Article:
We live in a world where data is an incredibly valuable currency, and you are always at risk of loss. Because of this, you must do everything you can to ensure what you hold on your desktops and servers is safe. If you are looking to lock down your Linux servers and desktops as tight as possible, you should consider to make use of two-factor authentication. By adding two-factor authentication, it becomes much more difficult for malicious users to gain access to your machines. It is possible to configure a machine so that you cannot log into the console or desktop or by way of secure shell, without having the two-factor authentication code associated with that machine.
First, you need to enable Yubico’s PPA:
sudo add-apt-repository ppa:yubico/stable
Recent versions of
add-apt-repository automatically run
apt-get update, but if that’s not the case, you will need to run it manually.
Then you will need to install
sudo apt install libpam-u2f
Create Authentication Mapping
After that you will need to associate your U2F keys with your account. There are two ways:
- Central authentication mapping: there will be one system-wide file mapping U2F keys to user accounts;
- Individual authentication mapping: each user creates their own
~/.config/Yubico/u2f_keysfile with key mappings.
Central Authentication Mapping
You will need to create a file, for example,
/etc/u2f_keys. The file will have the following format:
Individual Authentication Mapping
Same as above, but the file has to be named
u2f_keys and be located in
~/.config/Yubico/. The file will obviously contain only one line.
Create Authentication Mapping
To create authentication mapping, you will need to use pamu2fcfg: to do so, you first insert your U2F key, and then run
pamu2fcfg. When run, you will need to touch the key when it flashes, and then
pamu2fcfg will print something like
The output will be much longer, but for security reasons, I have removed the sensitive parts 🙂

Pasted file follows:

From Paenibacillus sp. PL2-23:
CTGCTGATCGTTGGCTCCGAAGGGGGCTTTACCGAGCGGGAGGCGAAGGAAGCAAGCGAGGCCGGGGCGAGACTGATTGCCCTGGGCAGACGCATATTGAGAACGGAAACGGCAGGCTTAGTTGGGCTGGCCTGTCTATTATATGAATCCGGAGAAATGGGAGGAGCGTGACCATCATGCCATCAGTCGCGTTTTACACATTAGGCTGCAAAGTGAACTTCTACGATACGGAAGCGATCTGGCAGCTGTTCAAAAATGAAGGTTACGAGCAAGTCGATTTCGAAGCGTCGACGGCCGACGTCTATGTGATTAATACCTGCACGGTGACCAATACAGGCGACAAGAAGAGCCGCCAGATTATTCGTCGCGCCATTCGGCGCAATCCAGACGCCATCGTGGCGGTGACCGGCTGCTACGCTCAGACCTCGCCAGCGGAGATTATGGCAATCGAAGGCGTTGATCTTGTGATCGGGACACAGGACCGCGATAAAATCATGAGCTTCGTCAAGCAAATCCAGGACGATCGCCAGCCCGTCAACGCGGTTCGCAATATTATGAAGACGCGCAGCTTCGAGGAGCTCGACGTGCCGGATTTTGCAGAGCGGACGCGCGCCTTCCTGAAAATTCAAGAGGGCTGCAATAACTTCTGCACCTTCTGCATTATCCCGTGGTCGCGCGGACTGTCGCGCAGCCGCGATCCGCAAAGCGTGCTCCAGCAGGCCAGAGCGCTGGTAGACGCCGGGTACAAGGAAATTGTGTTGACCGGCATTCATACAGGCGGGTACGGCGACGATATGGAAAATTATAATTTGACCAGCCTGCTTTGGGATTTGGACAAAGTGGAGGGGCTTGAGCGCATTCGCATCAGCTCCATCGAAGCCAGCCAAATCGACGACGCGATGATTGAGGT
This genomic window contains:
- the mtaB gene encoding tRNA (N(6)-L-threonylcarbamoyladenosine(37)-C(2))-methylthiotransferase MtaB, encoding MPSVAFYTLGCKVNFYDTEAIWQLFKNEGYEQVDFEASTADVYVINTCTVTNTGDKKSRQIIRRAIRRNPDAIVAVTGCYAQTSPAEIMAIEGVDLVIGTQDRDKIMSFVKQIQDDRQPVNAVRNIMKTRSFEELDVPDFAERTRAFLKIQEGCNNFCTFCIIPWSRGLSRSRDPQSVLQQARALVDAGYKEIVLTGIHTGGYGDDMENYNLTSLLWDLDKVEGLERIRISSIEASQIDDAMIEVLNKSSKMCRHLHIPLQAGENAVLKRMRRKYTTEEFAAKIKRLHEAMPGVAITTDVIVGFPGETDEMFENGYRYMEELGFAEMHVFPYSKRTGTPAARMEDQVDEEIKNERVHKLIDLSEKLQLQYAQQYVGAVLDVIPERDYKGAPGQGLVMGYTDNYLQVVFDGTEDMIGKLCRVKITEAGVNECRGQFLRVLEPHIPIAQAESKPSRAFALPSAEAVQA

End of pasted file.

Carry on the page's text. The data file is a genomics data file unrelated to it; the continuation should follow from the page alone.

The first field (before colon) is the user login, the second field (till comma) is the key handle, and the third field is the user key. The line
pamu2fcfg printed will need to be added to the mapping file.
pamu2fcfg does not add a new line character, therefore if you redirect its output to the mapping file, consider this when using Central Authentication Mapping.
It is wise to have a backup key in order not to get locked in case you lose your first key. Repeat the procedure above, but use
pamu2fcfg -n: this will omit the username field, and the output can be appended to the line with your username, like this:
/etc/pam.d/sudo) and add
auth required pam_u2f.so
@include common-auth. The file should look something like this:
#%PAM-1.0 session required pam_env.so readenv=1 user_readenv=0 session required pam_env.so readenv=1 envfile=/etc/default/locale user_readenv=0 @include common-auth auth required pam_u2f.so @include common-account @include common-session-noninteractive
If you use Central Authentication Mapping, you will need to tell
pam_u2f which file to use:
auth required pam_u2f.so authfile=/etc/u2f_keys
Tips and Tricks
- When not all users on the system are required to use U2F, add the
nouserokoption to have the PAM module continue if the user is not mentioned in the authorization mapping file:
auth required pam_u2f.so nouserok;
- If you often forget to insert the key,
promptoption will help: this will make
Insert your U2F device, then press ENTER.and give you a chance to insert the key;
- If you would like to be prompted to touch the device,
cueoption will help: this will make
Please touch the device.message.